By David Balto
February 14, 2019 at 5:00 am ET
Changes in health care policy frequently move at glacial speed to the frustration of patients calling out for solutions. To its credit, the Trump administration unveiled a bold, sweeping policy proposal aimed at addressing one of the most critically broken elements of our prescription drug distribution system: pharmacy benefit manager and insurers’ practices regarding prescription drug rebates.
For too long, this particular area of health care remained troublingly opaque for regulators and patients alike. Scant transparency allowed industry middlemen to pocket discounts designed for patients.
The Trump administration just took a step toward changing all of that.
The Department of Health and Human Services recently proposed a major overhaul of our drug purchasing system. Namely, HHS is looking to eliminate a legal exemption used by middlemen to pad their pockets with rebates from drugmakers created to help patients at the pharmacy counter. It’s about time.
HHS correctly notes that rising costs are directly correlated with skyrocketing rebates as market pressures create this problematic feedback loop, without any thought to patients’ individual bottom lines. These misaligned incentives perversely encourage PBMs and insurers to continue their dubious practices, knowing they could not be fined for these actions thanks to “safe harbor” protections.
Under the new proposal, regulators would be allowed to more readily scrutinize these rebates and create consequences for these particularly bad actors in the health care marketplace who do not pass them along to patients. This could have a profound impact on Medicare beneficiaries’ ability to afford the treatments they need.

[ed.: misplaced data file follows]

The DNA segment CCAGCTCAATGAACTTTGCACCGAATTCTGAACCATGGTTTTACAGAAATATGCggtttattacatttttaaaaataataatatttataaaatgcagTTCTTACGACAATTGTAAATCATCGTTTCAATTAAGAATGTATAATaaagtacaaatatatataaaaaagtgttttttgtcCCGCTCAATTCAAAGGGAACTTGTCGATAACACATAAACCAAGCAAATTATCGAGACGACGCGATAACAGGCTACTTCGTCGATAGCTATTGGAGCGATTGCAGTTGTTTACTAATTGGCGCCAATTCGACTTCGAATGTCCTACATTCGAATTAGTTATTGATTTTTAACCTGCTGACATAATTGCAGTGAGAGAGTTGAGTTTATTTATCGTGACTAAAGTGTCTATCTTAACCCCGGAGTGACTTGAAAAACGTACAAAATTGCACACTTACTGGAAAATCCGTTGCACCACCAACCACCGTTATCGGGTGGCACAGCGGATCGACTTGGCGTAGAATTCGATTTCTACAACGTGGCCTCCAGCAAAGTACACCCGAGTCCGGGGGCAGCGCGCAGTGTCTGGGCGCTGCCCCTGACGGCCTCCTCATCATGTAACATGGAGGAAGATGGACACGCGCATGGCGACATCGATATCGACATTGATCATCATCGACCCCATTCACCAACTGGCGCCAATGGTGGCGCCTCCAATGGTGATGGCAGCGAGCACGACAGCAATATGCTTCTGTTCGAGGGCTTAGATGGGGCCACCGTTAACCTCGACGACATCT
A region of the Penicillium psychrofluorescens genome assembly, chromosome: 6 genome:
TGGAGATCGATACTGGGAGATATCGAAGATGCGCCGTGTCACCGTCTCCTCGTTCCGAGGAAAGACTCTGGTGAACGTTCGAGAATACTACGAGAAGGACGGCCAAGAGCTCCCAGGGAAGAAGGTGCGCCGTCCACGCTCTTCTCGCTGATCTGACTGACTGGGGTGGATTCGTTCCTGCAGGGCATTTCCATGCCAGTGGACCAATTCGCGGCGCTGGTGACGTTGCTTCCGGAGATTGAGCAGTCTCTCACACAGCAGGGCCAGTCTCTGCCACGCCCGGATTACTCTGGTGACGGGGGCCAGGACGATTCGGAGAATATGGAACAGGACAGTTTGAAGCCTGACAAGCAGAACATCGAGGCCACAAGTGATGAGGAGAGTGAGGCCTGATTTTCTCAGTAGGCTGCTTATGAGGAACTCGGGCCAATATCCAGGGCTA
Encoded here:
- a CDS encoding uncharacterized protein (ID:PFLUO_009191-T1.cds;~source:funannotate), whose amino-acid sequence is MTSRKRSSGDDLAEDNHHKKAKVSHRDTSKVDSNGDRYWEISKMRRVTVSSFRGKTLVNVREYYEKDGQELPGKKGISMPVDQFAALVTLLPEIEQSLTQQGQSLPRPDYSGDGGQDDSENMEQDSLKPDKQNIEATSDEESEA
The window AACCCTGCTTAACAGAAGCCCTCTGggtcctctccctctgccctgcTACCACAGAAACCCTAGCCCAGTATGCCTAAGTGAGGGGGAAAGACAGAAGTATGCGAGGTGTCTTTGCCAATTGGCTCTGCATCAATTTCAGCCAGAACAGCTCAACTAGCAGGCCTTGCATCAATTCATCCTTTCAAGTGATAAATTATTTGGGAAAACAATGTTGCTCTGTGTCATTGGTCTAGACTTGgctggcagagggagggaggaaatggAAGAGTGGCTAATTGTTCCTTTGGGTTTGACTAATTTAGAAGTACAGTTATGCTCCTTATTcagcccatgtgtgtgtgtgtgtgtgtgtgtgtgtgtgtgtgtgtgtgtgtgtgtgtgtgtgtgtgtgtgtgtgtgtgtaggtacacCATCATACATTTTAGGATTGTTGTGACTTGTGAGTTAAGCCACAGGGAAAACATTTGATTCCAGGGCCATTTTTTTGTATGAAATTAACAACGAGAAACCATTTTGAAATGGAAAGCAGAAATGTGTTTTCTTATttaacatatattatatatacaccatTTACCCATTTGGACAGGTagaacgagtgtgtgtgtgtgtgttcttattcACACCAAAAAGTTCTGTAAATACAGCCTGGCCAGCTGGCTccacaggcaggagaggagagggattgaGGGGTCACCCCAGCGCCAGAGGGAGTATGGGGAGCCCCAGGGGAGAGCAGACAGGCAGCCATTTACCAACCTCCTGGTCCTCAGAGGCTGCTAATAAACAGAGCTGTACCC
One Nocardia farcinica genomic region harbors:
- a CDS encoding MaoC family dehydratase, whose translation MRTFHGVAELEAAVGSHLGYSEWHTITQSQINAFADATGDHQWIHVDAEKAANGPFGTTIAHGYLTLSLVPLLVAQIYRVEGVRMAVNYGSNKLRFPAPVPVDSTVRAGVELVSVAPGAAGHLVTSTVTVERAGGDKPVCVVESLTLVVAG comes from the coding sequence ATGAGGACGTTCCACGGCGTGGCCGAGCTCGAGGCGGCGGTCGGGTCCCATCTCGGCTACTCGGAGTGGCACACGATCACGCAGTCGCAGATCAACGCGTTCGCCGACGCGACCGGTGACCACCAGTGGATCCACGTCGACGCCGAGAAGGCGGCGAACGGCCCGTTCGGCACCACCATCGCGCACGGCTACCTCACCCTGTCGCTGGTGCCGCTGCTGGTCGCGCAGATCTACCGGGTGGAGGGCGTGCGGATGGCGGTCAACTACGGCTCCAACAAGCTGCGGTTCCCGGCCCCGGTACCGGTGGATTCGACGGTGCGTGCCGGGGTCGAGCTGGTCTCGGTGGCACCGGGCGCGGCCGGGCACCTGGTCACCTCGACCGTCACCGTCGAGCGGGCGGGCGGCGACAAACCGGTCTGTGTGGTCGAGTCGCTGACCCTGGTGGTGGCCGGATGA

Rebates today reportedly amount to 26 to 30 percent of a drug’s list price. Reductions to costs in that range could very well make the difference for patients’, particularly those on fixed incomes, overall health and well-being.
Additionally, this proposal brings renewed scrutiny on a section of the marketplace that is clearly not working; one plagued with anticompetitive behavior, significant consolidation and regulatory neglect. Bringing transparency into the backroom and hidden machinations of prescription drug middlemen can help dissuade some of the most aggressive and anti-consumer practices that have harmed the pillars of our health care system: choice, access and affordability.
While this is a significant first step toward the vision laid out by President Donald Trump and his administration’s “American Patients First” plan to lower prescription drug prices and out-of-pocket costs, we still have a long way to go. The complex and arcane regulations governing our health care system must be addressed to better ensure the free market is working as it should on behalf of patients. A working free market is one that fosters competition, one that defends consumers against potential industry malpractice and ensures a fair deal.
We should applaud the Trump administration for recognizing this problem that impacts the lives of millions of everyday Americans and working to find actionable solutions. Champions in Washington, willing to disrupt the middleman-driven status quo in health care are unfortunately few and far between.
Together with allies in the states, Capitol Hill and across the administration, we can make a better system for patients. All it took is for someone to finally say “enough.”
David Balto is a former policy director of the Federal Trade Commission’s Bureau of Competition and a former antitrust lawyer at the U.S. Department of Justice, and he has since represented numerous consumer groups on health care competition issues, including Consumers Union, Consumer Federation of America and Consumer Action.
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